TANYA OTT: It is kind of staggering at one level because we are so used to having everything now—not on a desktop, not even on a laptop, but on a tablet or a phone where everything is mobile, where we can order dinner and have it delivered easily with one or two clicks.

BILL EGGERS: Your expectations have gone up so dramatically, just in the past five years alone. And what’s going to happen is government keeps on falling farther and farther behind the private sector, and you’re going to see an expectations gap grow between what citizens are expecting versus what they’re actually seeing. We surveyed [more than] 1,200 government officials around the world on digital transformation, and close to 70 percent of them said that they thought they were far behind the private sector right now in terms of digital transformation and [were] very concerned about that.

TANYA OTT: I would imagine one of the things that keeps governments from updating their systems is that they’ve got a massive amount of money invested in what they already have. Many governments face continued budget issues, and trying to think about upgrading wholesale, from top to bottom digitally, is really challenging.

BILL EGGERS: There’s no doubt that there’s a lot of sunk costs into these old systems, and certainly a lot of the government IT budgets are spent maintaining and operating these systems. Yet, at the same time, the federal government does provide—certainly human services and unemployment insurance and many other areas—a fairly substantial amount of money to state governments and county governments for upgrading and modernizing their systems.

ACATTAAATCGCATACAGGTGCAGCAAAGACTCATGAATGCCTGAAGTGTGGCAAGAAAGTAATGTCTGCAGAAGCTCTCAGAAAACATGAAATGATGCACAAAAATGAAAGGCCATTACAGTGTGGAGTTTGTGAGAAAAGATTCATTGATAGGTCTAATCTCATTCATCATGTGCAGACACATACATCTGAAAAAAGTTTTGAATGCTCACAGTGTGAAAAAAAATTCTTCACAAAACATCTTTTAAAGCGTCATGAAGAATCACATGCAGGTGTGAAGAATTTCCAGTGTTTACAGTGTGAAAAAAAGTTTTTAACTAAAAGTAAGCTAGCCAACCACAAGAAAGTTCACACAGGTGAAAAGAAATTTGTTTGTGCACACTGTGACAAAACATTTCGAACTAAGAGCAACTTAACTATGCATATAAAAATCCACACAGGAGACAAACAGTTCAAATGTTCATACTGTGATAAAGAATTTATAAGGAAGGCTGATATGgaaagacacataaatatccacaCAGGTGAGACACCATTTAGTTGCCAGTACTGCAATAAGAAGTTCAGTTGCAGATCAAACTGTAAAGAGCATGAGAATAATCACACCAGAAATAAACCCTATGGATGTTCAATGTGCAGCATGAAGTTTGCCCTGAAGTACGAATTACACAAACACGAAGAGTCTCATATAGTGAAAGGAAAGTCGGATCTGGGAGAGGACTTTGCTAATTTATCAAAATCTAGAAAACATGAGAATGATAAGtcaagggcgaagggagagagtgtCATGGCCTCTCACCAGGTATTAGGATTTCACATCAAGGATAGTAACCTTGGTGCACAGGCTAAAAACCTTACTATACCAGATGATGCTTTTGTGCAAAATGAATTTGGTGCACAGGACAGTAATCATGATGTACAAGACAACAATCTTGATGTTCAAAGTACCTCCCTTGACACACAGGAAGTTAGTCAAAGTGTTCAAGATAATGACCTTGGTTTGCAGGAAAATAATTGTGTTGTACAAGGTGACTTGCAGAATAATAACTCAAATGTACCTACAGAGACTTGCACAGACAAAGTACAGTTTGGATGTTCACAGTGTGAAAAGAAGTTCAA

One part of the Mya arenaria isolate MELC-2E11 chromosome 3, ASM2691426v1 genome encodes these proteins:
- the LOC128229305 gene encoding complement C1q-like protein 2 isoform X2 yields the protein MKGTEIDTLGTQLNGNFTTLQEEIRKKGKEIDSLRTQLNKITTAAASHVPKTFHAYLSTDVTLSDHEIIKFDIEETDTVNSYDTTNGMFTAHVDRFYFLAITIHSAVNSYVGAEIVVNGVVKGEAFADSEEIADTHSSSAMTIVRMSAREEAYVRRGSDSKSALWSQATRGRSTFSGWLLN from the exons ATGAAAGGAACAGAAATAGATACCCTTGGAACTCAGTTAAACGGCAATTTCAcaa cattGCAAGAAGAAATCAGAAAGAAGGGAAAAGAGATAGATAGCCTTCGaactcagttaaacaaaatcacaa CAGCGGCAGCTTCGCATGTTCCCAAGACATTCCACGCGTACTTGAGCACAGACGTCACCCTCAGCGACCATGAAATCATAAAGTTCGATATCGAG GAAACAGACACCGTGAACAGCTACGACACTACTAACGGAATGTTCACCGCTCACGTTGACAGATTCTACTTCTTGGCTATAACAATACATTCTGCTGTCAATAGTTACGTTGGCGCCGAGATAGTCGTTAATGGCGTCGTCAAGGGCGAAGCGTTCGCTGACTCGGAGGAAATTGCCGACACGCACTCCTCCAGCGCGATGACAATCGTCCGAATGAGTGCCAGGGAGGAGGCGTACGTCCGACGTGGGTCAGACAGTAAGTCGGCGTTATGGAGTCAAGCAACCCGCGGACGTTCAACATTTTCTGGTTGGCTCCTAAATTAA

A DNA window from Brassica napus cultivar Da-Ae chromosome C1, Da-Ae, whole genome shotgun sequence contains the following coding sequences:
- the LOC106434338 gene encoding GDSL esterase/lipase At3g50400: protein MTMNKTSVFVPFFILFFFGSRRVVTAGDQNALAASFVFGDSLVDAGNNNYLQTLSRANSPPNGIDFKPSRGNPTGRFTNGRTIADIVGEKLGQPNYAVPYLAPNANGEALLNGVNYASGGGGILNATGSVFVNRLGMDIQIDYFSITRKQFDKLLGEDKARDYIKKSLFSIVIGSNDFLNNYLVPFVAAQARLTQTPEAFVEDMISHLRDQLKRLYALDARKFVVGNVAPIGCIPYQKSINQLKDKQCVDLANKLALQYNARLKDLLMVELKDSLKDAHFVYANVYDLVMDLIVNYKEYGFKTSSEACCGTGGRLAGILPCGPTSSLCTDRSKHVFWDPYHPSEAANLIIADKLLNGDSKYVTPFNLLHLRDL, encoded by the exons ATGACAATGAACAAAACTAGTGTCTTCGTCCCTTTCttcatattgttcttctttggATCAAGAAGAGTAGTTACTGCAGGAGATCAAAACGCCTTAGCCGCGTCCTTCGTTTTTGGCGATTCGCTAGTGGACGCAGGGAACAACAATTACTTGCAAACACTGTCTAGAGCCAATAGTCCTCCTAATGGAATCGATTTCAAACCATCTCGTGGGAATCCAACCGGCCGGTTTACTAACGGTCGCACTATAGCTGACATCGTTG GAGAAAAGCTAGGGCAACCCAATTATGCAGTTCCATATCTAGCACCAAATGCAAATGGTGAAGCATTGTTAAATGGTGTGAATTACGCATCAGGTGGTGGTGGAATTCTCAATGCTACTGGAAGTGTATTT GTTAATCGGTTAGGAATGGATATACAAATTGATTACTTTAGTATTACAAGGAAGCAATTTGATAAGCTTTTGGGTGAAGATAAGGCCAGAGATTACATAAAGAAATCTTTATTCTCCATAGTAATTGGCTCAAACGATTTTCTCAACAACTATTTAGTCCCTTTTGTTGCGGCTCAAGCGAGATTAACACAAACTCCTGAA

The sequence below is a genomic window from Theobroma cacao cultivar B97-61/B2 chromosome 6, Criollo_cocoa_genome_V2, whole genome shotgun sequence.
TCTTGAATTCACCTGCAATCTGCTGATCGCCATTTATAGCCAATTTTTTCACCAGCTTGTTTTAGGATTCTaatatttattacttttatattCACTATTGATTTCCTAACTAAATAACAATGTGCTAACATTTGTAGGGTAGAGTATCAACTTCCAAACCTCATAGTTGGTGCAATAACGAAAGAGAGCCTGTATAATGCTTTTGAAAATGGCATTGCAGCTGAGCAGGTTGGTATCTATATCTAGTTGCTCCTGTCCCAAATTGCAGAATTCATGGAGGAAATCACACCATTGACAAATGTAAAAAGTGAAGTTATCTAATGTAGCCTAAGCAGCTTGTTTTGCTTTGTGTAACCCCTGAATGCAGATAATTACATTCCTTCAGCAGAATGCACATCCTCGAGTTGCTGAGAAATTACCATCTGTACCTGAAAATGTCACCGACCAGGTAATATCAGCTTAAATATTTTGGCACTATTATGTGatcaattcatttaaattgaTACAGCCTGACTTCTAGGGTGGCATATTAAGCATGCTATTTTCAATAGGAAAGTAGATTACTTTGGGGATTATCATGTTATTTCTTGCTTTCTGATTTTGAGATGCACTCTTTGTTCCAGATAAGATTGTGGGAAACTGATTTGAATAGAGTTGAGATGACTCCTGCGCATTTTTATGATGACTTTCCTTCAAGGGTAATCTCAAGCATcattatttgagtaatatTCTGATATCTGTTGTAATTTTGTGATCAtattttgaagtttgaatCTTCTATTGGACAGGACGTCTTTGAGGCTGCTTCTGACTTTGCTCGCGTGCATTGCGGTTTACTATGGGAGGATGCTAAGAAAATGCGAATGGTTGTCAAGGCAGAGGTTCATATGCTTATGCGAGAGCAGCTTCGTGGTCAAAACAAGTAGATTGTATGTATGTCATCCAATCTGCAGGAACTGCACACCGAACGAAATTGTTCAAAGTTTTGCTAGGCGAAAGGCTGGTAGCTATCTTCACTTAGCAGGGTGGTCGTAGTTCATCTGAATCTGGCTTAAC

TANYA OTT: So there’s the technology, but there’s also the way that we think about using technology. There’s the hardware, and then there’s also sort of the brain space that folks are in. You write about, in 2011, on the heels of the financial crisis, the US government creating the Consumer Financial Protection Bureau.

BILL EGGERS: What’s called the CFPB, their mission was simple: to make markets work for consumer financial products and services, and make them work better for consumers, whether they’re choosing a credit card or applying for a mortgage. They have a profound customer focus, and, because of that, they understood early on that they needed to operate in a very customer-facing way. A government agency also has to answer the existential question in its early days of any startup, which is: If we want to succeed, what do we really, absolutely have to get right? For the CFPB, technology was one of the answers. At every level, from educating the public on personal finance to supervising banks, technology was seen as a driving force in this agency. But the other thing was design. Their whole culture was driven by design, and their technology team understood the importance of a great online experience for this very consumer-facing agency.

TANYA OTT: So they brought in a guy named Matthew Burton to help lead that effort. What was his background?